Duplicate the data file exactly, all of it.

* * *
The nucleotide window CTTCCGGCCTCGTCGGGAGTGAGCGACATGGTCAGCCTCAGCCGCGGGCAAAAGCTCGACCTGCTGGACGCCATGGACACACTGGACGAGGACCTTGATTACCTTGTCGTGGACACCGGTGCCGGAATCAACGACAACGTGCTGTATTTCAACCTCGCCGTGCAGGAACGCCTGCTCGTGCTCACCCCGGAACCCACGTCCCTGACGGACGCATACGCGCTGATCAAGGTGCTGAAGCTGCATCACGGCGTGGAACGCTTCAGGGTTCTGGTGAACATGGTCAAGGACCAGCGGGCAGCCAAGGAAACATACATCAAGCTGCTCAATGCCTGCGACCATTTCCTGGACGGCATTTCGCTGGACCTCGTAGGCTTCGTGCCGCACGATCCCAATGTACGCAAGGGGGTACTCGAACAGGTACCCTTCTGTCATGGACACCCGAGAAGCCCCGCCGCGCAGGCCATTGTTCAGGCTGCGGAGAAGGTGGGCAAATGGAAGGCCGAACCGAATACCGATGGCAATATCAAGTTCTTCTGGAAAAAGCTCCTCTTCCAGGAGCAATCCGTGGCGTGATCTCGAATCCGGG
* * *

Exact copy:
The nucleotide window CTTCCGGCCTCGTCGGGAGTGAGCGACATGGTCAGCCTCAGCCGCGGGCAAAAGCTCGACCTGCTGGACGCCATGGACACACTGGACGAGGACCTTGATTACCTTGTCGTGGACACCGGTGCCGGAATCAACGACAACGTGCTGTATTTCAACCTCGCCGTGCAGGAACGCCTGCTCGTGCTCACCCCGGAACCCACGTCCCTGACGGACGCATACGCGCTGATCAAGGTGCTGAAGCTGCATCACGGCGTGGAACGCTTCAGGGTTCTGGTGAACATGGTCAAGGACCAGCGGGCAGCCAAGGAAACATACATCAAGCTGCTCAATGCCTGCGACCATTTCCTGGACGGCATTTCGCTGGACCTCGTAGGCTTCGTGCCGCACGATCCCAATGTACGCAAGGGGGTACTCGAACAGGTACCCTTCTGTCATGGACACCCGAGAAGCCCCGCCGCGCAGGCCATTGTTCAGGCTGCGGAGAAGGTGGGCAAATGGAAGGCCGAACCGAATACCGATGGCAATATCAAGTTCTTCTGGAAAAAGCTCCTCTTCCAGGAGCAATCCGTGGCGTGATCTCGAATCCGGG